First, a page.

Have you ever visited a nutritional therapist? In this month’s Which? magazine we investigated the profession and found some worrying practices, such as therapists advising against going to your GP.
One therapist advised our researcher, who was posing as a cancer sufferer, against having conventional treatment (a lumpectomy and radiotherapy), saying that she should try for three to six months to rid herself of the cancer through diet (by cutting out sugar).
Nutritional therapy can be big business; therapists charge up to £80 for a consultation and often prescribe expensive supplements on top. So we wanted to investigate whether it was worth the money.
How our investigation worked
We asked five undercover researchers to each visit three therapists. Each researcher was provided with a scenario.
One researcher (in her early 30s) had been trying to conceive unsuccessfully for over a year. Two (in their 50s) had been suffering from severe tiredness for the past three months. And two women (in their 40s) had recently been diagnosed with DCIS (Ductal Carcinoma in Situ), the most common type of non-invasive breast cancer.
A panel of experts (a dietitian, a GP and a Professor of Pharmacology) then assessed recordings of the visits and any other information the therapists provided to the researchers, including prescriptions for supplements.
Are nutritional therapists worth the money?
Our expert panel concluded that visiting a nutritional therapist wasn’t worth the money – and in some cases could have actually endangered the health of the researcher. Six of the fifteen consultations were rated as ‘dangerous fails’.
This could have been down to a number of reasons:
- The advice given by the therapist could have potentially harmed the researcher.
- Therapists were diagnosing conditions without relevant testing (even though their Code of Practice says they shouldn’t diagnose).
- Researchers were advised not to visit their GPs about the problem, recommending unproven testing such as hair mineral analysis, and the case above, advising against cancer treatment.
Of the remaining visits, eight were rated as ‘fails’ and only one was graded as a ‘borderline pass’. Our experts were disappointed by the advice given by therapists and concerned at their poor knowledge of the body and how it works.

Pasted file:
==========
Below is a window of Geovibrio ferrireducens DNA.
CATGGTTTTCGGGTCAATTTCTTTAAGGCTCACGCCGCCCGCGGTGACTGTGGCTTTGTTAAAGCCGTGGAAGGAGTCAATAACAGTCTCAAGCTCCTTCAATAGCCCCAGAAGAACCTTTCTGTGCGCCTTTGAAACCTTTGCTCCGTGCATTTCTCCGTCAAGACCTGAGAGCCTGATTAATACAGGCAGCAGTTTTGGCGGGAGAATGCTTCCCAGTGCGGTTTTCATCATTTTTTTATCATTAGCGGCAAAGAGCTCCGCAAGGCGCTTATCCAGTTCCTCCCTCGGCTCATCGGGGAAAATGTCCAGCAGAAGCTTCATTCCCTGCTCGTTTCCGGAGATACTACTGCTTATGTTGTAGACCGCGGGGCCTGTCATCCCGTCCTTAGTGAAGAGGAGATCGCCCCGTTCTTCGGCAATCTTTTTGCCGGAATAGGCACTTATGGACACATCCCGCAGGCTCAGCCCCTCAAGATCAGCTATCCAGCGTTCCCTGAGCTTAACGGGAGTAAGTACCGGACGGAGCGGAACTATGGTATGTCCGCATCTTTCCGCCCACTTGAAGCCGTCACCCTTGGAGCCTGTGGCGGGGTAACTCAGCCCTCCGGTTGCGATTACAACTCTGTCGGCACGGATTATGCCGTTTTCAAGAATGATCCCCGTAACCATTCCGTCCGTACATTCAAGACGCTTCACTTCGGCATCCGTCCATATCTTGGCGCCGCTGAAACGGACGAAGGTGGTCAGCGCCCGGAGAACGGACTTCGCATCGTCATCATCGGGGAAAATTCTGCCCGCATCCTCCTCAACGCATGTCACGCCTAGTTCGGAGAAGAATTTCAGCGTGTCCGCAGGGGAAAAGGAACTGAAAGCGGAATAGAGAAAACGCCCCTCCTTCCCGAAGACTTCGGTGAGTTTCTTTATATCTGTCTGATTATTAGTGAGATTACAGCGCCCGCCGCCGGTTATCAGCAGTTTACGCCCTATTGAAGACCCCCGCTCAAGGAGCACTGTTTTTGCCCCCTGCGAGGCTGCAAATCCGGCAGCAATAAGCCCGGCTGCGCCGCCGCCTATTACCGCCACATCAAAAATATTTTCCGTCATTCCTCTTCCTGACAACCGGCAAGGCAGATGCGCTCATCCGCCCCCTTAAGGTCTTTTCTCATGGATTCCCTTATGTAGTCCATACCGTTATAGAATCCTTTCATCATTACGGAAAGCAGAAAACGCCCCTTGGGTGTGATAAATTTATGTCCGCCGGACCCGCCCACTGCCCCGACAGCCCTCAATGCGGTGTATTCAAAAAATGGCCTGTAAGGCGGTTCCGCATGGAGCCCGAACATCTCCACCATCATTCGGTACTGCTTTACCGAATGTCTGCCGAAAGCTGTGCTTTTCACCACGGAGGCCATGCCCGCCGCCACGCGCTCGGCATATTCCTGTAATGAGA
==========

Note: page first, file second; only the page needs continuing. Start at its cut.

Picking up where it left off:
The experts were also worried by some therapists using non-evidence-based testing to diagnose symptoms. These tests included iridology (studying the patterns, colour and other characteristics of the iris), hair mineral analysis and a researcher being given several liquids to hold in his mouth before being told he had a chromium deficiency.
Are the recommendations right?
Twelve of the therapists prescribed supplements to the researchers, costing up to £70 a month. Researchers were told not to buy them from Boots or other high street chemists as they weren’t ‘pure enough’ and you were effectively ‘flushing your money down the loo’. Instead, they were asked to buy them from the retailers recommended by the therapist.
Of course, there is benefit in following healthy dietary advice, but most of what was provided by the nutritional therapists is freely available on websites such as the NHS site.
Plus, most of the therapists in our investigation recommended quite restrictive diets that excluded several foods (predominantly dairy and wheat) and taking expensive supplements.
If you do have a medical condition that you are concerned about, your first port of call should be your GP. If necessary they can then refer you to a dietitian. We have contacted the British Association of Applied Nutrition and Nutritional Therapy (BANT) with our findings and concerns.
People who have visited nutritional therapists emailed us to say that they found the diets recommended to them difficult to maintain over a long time and eventually gave up.
Have you visited a nutritional therapist? What was your experience like – do any of these findings ring true or did you have a more positive experience?